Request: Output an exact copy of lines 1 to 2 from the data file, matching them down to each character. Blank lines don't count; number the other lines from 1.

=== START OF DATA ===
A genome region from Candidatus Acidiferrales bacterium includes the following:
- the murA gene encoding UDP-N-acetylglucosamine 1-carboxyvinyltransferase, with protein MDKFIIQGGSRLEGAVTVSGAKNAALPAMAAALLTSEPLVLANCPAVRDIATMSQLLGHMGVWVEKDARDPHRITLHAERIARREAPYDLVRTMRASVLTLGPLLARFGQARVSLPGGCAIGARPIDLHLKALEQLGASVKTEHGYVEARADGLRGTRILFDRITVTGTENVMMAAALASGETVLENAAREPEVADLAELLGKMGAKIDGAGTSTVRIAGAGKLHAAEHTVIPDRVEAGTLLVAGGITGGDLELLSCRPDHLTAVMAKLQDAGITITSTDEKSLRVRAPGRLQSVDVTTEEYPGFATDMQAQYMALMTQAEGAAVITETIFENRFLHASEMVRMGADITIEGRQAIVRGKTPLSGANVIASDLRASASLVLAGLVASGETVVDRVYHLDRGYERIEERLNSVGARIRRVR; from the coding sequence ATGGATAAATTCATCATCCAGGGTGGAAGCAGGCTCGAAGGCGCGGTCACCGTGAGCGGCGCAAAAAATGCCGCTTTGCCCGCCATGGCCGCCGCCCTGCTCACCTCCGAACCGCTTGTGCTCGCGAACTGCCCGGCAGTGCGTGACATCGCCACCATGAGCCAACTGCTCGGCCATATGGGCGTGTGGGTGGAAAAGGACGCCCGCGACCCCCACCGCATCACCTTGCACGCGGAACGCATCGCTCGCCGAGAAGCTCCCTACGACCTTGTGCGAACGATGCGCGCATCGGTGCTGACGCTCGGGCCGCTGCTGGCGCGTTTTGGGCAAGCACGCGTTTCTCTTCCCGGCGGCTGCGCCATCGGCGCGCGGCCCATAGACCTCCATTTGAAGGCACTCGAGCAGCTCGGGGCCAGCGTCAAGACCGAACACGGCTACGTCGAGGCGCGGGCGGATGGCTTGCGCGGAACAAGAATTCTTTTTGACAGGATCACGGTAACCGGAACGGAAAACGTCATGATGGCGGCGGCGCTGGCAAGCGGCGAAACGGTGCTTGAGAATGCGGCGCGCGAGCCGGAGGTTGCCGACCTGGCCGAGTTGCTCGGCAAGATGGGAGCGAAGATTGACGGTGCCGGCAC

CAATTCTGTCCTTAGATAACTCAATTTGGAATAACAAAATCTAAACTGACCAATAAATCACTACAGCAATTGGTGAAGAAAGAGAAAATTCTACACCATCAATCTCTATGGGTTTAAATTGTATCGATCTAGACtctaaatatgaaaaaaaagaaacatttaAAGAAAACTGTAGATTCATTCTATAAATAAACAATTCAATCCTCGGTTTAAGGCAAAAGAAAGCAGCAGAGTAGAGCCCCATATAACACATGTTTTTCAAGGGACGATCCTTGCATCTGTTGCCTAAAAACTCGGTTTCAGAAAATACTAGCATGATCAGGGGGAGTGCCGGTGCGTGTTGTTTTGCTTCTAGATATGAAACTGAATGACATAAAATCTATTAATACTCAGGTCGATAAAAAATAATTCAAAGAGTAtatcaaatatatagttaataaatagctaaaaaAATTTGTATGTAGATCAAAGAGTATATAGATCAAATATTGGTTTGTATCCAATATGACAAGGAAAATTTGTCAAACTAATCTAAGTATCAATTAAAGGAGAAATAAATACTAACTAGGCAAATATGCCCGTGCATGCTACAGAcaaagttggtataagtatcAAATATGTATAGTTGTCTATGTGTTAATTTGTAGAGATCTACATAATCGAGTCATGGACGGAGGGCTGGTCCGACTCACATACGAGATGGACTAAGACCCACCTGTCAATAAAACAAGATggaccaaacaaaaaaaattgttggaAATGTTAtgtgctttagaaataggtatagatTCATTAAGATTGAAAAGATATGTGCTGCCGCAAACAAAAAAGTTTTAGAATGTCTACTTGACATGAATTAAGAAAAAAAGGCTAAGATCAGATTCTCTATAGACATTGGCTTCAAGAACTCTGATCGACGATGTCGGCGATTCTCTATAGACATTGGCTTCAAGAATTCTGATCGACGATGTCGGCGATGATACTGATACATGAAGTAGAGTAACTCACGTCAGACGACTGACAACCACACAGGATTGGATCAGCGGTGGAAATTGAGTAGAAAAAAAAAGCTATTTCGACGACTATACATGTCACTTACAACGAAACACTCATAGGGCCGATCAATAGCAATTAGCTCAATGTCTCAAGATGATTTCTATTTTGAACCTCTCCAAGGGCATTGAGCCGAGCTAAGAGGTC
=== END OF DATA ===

A genome region from Candidatus Acidiferrales bacterium includes the following:
- the murA gene encoding UDP-N-acetylglucosamine 1-carboxyvinyltransferase, with protein MDKFIIQGGSRLEGAVTVSGAKNAALPAMAAALLTSEPLVLANCPAVRDIATMSQLLGHMGVWVEKDARDPHRITLHAERIARREAPYDLVRTMRASVLTLGPLLARFGQARVSLPGGCAIGARPIDLHLKALEQLGASVKTEHGYVEARADGLRGTRILFDRITVTGTENVMMAAALASGETVLENAAREPEVADLAELLGKMGAKIDGAGTSTVRIAGAGKLHAAEHTVIPDRVEAGTLLVAGGITGGDLELLSCRPDHLTAVMAKLQDAGITITSTDEKSLRVRAPGRLQSVDVTTEEYPGFATDMQAQYMALMTQAEGAAVITETIFENRFLHASEMVRMGADITIEGRQAIVRGKTPLSGANVIASDLRASASLVLAGLVASGETVVDRVYHLDRGYERIEERLNSVGARIRRVR; from the coding sequence ATGGATAAATTCATCATCCAGGGTGGAAGCAGGCTCGAAGGCGCGGTCACCGTGAGCGGCGCAAAAAATGCCGCTTTGCCCGCCATGGCCGCCGCCCTGCTCACCTCCGAACCGCTTGTGCTCGCGAACTGCCCGGCAGTGCGTGACATCGCCACCATGAGCCAACTGCTCGGCCATATGGGCGTGTGGGTGGAAAAGGACGCCCGCGACCCCCACCGCATCACCTTGCACGCGGAACGCATCGCTCGCCGAGAAGCTCCCTACGACCTTGTGCGAACGATGCGCGCATCGGTGCTGACGCTCGGGCCGCTGCTGGCGCGTTTTGGGCAAGCACGCGTTTCTCTTCCCGGCGGCTGCGCCATCGGCGCGCGGCCCATAGACCTCCATTTGAAGGCACTCGAGCAGCTCGGGGCCAGCGTCAAGACCGAACACGGCTACGTCGAGGCGCGGGCGGATGGCTTGCGCGGAACAAGAATTCTTTTTGACAGGATCACGGTAACCGGAACGGAAAACGTCATGATGGCGGCGGCGCTGGCAAGCGGCGAAACGGTGCTTGAGAATGCGGCGCGCGAGCCGGAGGTTGCCGACCTGGCCGAGTTGCTCGGCAAGATGGGAGCGAAGATTGACGGTGCCGGCAC